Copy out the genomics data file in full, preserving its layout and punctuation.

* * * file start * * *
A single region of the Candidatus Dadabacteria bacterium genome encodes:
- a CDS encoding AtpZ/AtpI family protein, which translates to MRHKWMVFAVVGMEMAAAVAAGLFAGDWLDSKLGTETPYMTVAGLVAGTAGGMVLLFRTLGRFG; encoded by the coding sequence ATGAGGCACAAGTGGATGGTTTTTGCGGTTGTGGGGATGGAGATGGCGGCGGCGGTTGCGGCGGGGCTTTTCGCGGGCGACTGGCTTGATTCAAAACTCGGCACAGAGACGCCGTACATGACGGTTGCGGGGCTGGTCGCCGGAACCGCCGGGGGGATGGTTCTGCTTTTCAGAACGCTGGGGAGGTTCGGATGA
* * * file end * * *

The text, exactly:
A single region of the Candidatus Dadabacteria bacterium genome encodes:
- a CDS encoding AtpZ/AtpI family protein, which translates to MRHKWMVFAVVGMEMAAAVAAGLFAGDWLDSKLGTETPYMTVAGLVAGTAGGMVLLFRTLGRFG; encoded by the coding sequence ATGAGGCACAAGTGGATGGTTTTTGCGGTTGTGGGGATGGAGATGGCGGCGGCGGTTGCGGCGGGGCTTTTCGCGGGCGACTGGCTTGATTCAAAACTCGGCACAGAGACGCCGTACATGACGGTTGCGGGGCTGGTCGCCGGAACCGCCGGGGGGATGGTTCTGCTTTTCAGAACGCTGGGGAGGTTCGGATGA